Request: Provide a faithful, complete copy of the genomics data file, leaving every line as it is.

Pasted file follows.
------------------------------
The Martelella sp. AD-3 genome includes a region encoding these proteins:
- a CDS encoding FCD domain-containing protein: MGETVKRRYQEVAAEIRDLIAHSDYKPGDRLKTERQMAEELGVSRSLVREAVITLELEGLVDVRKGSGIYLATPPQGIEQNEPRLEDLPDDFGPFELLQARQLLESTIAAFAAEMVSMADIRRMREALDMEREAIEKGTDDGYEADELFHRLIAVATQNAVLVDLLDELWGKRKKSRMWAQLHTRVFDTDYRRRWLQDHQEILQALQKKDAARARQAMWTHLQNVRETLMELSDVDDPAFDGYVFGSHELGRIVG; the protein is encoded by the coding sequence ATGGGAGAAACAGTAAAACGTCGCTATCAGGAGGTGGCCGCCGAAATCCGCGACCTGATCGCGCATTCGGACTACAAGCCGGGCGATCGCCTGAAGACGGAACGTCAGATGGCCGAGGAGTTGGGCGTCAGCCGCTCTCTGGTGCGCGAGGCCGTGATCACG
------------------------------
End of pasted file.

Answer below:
The Martelella sp. AD-3 genome includes a region encoding these proteins:
- a CDS encoding FCD domain-containing protein: MGETVKRRYQEVAAEIRDLIAHSDYKPGDRLKTERQMAEELGVSRSLVREAVITLELEGLVDVRKGSGIYLATPPQGIEQNEPRLEDLPDDFGPFELLQARQLLESTIAAFAAEMVSMADIRRMREALDMEREAIEKGTDDGYEADELFHRLIAVATQNAVLVDLLDELWGKRKKSRMWAQLHTRVFDTDYRRRWLQDHQEILQALQKKDAARARQAMWTHLQNVRETLMELSDVDDPAFDGYVFGSHELGRIVG; the protein is encoded by the coding sequence ATGGGAGAAACAGTAAAACGTCGCTATCAGGAGGTGGCCGCCGAAATCCGCGACCTGATCGCGCATTCGGACTACAAGCCGGGCGATCGCCTGAAGACGGAACGTCAGATGGCCGAGGAGTTGGGCGTCAGCCGCTCTCTGGTGCGCGAGGCCGTGATCACG